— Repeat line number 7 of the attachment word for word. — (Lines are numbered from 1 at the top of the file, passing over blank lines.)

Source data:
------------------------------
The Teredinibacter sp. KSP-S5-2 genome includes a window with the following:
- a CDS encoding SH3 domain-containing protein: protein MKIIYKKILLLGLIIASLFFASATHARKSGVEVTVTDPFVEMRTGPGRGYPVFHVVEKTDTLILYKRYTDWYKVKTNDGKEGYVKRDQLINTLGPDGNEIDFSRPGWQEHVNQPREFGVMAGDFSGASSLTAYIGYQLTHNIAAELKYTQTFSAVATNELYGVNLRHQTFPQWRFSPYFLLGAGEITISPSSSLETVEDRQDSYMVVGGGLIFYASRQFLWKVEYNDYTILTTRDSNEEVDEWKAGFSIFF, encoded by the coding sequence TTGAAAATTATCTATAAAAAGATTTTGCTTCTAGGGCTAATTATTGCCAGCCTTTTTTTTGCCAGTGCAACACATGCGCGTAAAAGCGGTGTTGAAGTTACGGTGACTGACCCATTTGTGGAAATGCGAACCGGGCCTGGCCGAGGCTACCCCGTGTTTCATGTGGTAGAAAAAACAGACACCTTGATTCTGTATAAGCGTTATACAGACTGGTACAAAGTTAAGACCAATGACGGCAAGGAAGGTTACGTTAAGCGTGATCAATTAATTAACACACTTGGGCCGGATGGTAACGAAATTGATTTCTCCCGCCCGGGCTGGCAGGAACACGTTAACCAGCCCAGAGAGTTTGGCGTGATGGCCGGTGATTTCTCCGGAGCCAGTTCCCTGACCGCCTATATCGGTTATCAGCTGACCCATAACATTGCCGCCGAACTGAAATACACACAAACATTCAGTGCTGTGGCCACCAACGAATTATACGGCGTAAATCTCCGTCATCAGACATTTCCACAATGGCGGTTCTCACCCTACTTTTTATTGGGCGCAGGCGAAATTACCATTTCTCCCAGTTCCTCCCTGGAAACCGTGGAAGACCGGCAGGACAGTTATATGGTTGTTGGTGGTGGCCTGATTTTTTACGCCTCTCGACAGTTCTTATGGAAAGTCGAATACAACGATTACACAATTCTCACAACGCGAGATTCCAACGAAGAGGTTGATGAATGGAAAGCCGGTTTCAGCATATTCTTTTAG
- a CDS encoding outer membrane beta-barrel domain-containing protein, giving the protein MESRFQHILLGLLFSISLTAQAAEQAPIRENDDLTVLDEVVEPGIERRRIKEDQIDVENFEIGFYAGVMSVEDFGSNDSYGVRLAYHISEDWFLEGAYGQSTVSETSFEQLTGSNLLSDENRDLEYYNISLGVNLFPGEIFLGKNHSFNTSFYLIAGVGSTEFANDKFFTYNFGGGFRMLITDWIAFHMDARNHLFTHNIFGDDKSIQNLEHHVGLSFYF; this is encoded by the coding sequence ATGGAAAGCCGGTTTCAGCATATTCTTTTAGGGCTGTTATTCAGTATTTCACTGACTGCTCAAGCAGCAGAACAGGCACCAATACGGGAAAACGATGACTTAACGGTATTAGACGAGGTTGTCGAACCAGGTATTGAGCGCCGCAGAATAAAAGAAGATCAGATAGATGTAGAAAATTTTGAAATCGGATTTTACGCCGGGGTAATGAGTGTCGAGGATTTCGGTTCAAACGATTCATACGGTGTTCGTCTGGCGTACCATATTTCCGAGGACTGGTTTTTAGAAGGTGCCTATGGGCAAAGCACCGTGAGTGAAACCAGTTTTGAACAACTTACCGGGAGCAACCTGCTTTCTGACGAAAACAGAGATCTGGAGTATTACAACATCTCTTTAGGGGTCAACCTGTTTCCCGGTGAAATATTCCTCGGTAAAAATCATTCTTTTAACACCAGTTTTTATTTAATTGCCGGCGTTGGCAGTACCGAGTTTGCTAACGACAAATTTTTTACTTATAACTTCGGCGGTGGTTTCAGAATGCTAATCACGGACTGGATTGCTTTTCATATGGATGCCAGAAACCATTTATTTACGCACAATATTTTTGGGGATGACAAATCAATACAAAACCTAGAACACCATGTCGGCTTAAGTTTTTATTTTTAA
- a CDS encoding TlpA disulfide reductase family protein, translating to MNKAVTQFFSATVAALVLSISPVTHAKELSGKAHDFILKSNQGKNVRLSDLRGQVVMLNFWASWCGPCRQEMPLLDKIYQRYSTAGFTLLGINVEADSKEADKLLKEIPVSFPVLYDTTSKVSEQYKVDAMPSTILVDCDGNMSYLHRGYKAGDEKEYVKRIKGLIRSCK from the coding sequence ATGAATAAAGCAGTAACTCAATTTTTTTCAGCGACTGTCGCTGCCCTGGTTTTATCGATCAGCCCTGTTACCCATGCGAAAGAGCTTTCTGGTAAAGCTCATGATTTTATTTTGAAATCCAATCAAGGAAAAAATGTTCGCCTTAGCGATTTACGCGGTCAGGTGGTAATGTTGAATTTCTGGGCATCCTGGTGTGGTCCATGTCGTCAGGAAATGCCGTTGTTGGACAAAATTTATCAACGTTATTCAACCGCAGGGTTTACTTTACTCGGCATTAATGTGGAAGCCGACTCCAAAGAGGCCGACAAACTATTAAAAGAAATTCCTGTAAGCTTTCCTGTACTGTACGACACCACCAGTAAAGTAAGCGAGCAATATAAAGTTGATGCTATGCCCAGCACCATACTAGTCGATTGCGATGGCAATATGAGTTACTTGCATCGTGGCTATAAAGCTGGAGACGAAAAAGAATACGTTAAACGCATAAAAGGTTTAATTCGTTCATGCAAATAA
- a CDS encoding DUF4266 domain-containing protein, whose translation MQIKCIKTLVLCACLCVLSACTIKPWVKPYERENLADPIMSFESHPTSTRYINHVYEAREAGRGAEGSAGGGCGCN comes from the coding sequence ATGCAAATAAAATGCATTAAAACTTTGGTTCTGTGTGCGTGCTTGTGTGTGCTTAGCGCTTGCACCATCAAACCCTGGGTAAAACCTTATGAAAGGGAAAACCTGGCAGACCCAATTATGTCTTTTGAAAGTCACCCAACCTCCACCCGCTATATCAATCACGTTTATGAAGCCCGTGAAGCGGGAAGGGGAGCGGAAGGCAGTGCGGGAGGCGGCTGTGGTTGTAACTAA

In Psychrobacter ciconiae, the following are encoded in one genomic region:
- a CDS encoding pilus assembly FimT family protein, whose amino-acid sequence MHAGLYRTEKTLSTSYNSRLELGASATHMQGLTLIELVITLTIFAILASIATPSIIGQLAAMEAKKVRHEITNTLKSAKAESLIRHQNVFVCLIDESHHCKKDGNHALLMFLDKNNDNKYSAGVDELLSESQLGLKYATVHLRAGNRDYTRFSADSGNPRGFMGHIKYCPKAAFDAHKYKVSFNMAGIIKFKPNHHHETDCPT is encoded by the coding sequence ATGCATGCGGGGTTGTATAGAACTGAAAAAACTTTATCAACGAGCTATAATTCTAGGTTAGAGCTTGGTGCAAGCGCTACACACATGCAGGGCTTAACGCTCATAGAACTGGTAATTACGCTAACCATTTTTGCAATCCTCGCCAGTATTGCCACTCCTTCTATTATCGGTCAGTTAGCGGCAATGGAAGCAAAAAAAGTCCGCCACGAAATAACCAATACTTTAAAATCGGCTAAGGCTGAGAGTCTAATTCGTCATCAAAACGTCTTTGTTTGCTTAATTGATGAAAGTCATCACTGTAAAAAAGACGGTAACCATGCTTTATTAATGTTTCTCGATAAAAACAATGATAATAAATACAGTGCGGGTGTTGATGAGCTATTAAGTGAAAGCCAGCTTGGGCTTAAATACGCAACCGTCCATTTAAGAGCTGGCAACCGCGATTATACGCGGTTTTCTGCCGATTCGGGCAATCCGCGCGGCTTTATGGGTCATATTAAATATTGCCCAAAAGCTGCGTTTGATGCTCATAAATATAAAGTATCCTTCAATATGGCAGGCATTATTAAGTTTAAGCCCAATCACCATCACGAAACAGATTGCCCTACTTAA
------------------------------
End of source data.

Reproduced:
- a CDS encoding pilus assembly FimT family protein, whose amino-acid sequence MHAGLYRTEKTLSTSYNSRLELGASATHMQGLTLIELVITLTIFAILASIATPSIIGQLAAMEAKKVRHEITNTLKSAKAESLIRHQNVFVCLIDESHHCKKDGNHALLMFLDKNNDNKYSAGVDELLSESQLGLKYATVHLRAGNRDYTRFSADSGNPRGFMGHIKYCPKAAFDAHKYKVSFNMAGIIKFKPNHHHETDCPT is encoded by the coding sequence ATGCATGCGGGGTTGTATAGAACTGAAAAAACTTTATCAACGAGCTATAATTCTAGGTTAGAGCTTGGTGCAAGCGCTACACACATGCAGGGCTTAACGCTCATAGAACTGGTAATTACGCTAACCATTTTTGCAATCCTCGCCAGTATTGCCACTCCTTCTATTATCGGTCAGTTAGCGGCAATGGAAGCAAAAAAAGTCCGCCACGAAATAACCAATACTTTAAAATCGGCTAAGGCTGAGAGTCTAATTCGTCATCAAAACGTCTTTGTTTGCTTAATTGATGAAAGTCATCACTGTAAAAAAGACGGTAACCATGCTTTATTAATGTTTCTCGATAAAAACAATGATAATAAATACAGTGCGGGTGTTGATGAGCTATTAAGTGAAAGCCAGCTTGGGCTTAAATACGCAACCGTCCATTTAAGAGCTGGCAACCGCGATTATACGCGGTTTTCTGCCGATTCGGGCAATCCGCGCGGCTTTATGGGTCATATTAAATATTGCCCAAAAGCTGCGTTTGATGCTCATAAATATAAAGTATCCTTCAATATGGCAGGCATTATTAAGTTTAAGCCCAATCACCATCACGAAACAGATTGCCCTACTTAA